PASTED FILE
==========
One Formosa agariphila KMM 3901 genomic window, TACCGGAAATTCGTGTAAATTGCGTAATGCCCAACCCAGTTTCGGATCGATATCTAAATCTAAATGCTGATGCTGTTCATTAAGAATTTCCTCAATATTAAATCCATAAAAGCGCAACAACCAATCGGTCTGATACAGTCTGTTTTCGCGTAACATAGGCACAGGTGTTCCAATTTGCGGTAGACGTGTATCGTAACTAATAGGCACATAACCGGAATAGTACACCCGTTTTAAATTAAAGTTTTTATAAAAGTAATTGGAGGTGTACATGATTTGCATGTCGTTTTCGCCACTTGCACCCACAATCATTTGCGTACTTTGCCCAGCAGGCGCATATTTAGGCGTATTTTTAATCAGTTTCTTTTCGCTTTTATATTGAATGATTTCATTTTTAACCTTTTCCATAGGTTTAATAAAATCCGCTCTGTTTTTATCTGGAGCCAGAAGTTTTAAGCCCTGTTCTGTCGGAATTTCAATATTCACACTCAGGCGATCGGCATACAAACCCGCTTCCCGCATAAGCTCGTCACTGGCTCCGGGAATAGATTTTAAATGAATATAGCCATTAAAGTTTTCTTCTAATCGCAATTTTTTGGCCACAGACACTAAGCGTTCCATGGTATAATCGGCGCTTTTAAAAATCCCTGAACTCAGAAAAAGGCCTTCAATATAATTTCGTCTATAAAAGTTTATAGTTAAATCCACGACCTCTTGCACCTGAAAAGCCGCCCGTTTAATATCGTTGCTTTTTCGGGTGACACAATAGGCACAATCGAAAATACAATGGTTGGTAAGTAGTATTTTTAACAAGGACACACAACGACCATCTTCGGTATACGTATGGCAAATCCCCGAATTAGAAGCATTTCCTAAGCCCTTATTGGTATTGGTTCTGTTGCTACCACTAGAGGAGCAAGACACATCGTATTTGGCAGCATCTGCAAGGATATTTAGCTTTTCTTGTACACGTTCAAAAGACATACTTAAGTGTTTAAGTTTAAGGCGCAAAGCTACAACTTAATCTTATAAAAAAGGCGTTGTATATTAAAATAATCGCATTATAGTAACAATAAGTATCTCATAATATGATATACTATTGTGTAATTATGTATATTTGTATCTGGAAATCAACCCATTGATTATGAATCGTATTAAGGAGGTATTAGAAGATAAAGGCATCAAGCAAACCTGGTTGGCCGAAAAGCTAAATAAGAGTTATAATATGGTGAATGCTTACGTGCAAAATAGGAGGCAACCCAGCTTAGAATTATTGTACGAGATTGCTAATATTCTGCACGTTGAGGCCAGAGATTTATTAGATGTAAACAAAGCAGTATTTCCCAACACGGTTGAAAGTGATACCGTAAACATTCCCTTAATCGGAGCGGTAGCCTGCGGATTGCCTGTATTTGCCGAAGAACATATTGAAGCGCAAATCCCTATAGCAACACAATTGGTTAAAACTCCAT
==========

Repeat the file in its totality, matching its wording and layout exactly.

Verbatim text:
One Formosa agariphila KMM 3901 genomic window, TACCGGAAATTCGTGTAAATTGCGTAATGCCCAACCCAGTTTCGGATCGATATCTAAATCTAAATGCTGATGCTGTTCATTAAGAATTTCCTCAATATTAAATCCATAAAAGCGCAACAACCAATCGGTCTGATACAGTCTGTTTTCGCGTAACATAGGCACAGGTGTTCCAATTTGCGGTAGACGTGTATCGTAACTAATAGGCACATAACCGGAATAGTACACCCGTTTTAAATTAAAGTTTTTATAAAAGTAATTGGAGGTGTACATGATTTGCATGTCGTTTTCGCCACTTGCACCCACAATCATTTGCGTACTTTGCCCAGCAGGCGCATATTTAGGCGTATTTTTAATCAGTTTCTTTTCGCTTTTATATTGAATGATTTCATTTTTAACCTTTTCCATAGGTTTAATAAAATCCGCTCTGTTTTTATCTGGAGCCAGAAGTTTTAAGCCCTGTTCTGTCGGAATTTCAATATTCACACTCAGGCGATCGGCATACAAACCCGCTTCCCGCATAAGCTCGTCACTGGCTCCGGGAATAGATTTTAAATGAATATAGCCATTAAAGTTTTCTTCTAATCGCAATTTTTTGGCCACAGACACTAAGCGTTCCATGGTATAATCGGCGCTTTTAAAAATCCCTGAACTCAGAAAAAGGCCTTCAATATAATTTCGTCTATAAAAGTTTATAGTTAAATCCACGACCTCTTGCACCTGAAAAGCCGCCCGTTTAATATCGTTGCTTTTTCGGGTGACACAATAGGCACAATCGAAAATACAATGGTTGGTAAGTAGTATTTTTAACAAGGACACACAACGACCATCTTCGGTATACGTATGGCAAATCCCCGAATTAGAAGCATTTCCTAAGCCCTTATTGGTATTGGTTCTGTTGCTACCACTAGAGGAGCAAGACACATCGTATTTGGCAGCATCTGCAAGGATATTTAGCTTTTCTTGTACACGTTCAAAAGACATACTTAAGTGTTTAAGTTTAAGGCGCAAAGCTACAACTTAATCTTATAAAAAAGGCGTTGTATATTAAAATAATCGCATTATAGTAACAATAAGTATCTCATAATATGATATACTATTGTGTAATTATGTATATTTGTATCTGGAAATCAACCCATTGATTATGAATCGTATTAAGGAGGTATTAGAAGATAAAGGCATCAAGCAAACCTGGTTGGCCGAAAAGCTAAATAAGAGTTATAATATGGTGAATGCTTACGTGCAAAATAGGAGGCAACCCAGCTTAGAATTATTGTACGAGATTGCTAATATTCTGCACGTTGAGGCCAGAGATTTATTAGATGTAAACAAAGCAGTATTTCCCAACACGGTTGAAAGTGATACCGTAAACATTCCCTTAATCGGAGCGGTAGCCTGCGGATTGCCTGTATTTGCCGAAGAACATATTGAAGCGCAAATCCCTATAGCAACACAATTGGTTAAAACTCCAT